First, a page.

As an engineering student, it is essential to remain up to date with today’s fast progressing world. The latest cutting edge technology allows for more precise results, new innovative techniques, and more complex processes. As new principles and practices are introduced, they are accepted, learned and rationalized. Although the principles of engineering are constantly being updated and revised, very seldom does one look into the processes through which these conclusions are created and refined by.
After completing my third year as a civil engineering student and spending the past semester studying steel design, I have become very familiar with the AISC Construction Manual, or as my friends like to call it, my Steel Bible. The AISC Construction Manual is a fairly large book of specifications for steel design, it covers essentially everything needed to design steel structures, including theory, calculations and reference material. As a student the Steel Bible was law, and its contents went, for the most part, unchallenged.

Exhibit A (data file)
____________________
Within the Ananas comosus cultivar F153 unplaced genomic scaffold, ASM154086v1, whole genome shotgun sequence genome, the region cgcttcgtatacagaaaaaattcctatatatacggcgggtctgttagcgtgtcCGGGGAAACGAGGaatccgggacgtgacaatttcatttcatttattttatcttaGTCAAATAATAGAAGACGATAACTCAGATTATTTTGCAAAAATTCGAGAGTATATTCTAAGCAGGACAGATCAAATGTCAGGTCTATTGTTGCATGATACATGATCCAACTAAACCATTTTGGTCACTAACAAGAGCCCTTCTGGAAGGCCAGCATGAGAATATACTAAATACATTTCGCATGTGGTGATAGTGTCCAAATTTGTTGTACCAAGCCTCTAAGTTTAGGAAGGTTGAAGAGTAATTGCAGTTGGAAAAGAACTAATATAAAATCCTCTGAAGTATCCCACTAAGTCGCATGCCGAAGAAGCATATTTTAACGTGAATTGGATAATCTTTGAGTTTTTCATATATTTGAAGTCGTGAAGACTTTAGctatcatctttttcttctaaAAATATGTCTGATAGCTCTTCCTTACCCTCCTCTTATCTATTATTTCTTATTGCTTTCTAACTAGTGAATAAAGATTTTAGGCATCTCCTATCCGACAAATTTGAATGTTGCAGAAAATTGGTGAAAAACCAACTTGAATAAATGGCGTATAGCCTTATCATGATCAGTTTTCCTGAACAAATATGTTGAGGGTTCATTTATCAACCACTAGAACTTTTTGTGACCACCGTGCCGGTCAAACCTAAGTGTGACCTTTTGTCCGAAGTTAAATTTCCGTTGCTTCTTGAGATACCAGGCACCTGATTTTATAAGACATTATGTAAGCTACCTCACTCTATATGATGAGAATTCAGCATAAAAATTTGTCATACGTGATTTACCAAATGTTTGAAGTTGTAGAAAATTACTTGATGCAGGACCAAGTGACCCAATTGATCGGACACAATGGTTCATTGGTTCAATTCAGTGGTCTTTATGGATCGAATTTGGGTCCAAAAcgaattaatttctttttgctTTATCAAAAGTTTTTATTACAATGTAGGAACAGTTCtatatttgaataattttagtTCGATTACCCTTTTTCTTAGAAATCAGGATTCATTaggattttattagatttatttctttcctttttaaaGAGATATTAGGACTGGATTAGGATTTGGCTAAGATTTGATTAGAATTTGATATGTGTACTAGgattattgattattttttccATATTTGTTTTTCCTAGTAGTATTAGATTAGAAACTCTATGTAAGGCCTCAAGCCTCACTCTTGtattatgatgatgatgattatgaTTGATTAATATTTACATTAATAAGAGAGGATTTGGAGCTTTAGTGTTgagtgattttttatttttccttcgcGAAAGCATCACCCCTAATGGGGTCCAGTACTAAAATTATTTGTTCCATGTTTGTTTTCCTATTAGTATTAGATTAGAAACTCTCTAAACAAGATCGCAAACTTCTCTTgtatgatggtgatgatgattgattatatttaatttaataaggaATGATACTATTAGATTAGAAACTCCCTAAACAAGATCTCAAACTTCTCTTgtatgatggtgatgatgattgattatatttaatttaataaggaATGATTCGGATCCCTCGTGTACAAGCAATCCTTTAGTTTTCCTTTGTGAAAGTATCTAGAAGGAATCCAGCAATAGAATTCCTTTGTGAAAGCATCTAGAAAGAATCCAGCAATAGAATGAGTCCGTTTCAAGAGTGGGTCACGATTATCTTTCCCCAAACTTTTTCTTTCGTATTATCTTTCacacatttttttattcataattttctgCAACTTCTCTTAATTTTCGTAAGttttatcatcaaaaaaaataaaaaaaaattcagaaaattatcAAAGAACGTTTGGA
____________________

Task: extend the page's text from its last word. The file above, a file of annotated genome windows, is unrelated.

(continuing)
My examination of the Fisher Papers gave me an entirely new view into the field of engineering, one that focused on the creation and implementation of practices, rather than the use of the practices themselves. John W. Fisher, now retired professor of structural engineering at Lehigh University, was part of the AISC Committee on Specification for many years. His files include a vast amount of correspondence between himself and other members debating additions and adaptations to the AISC Construction Manual. The documentation allows for an inside look at the process by which the material I so easily accepted was determined by.
The AISC Manual Today
John Fisher’s revisions on the specification
By Meghan Briden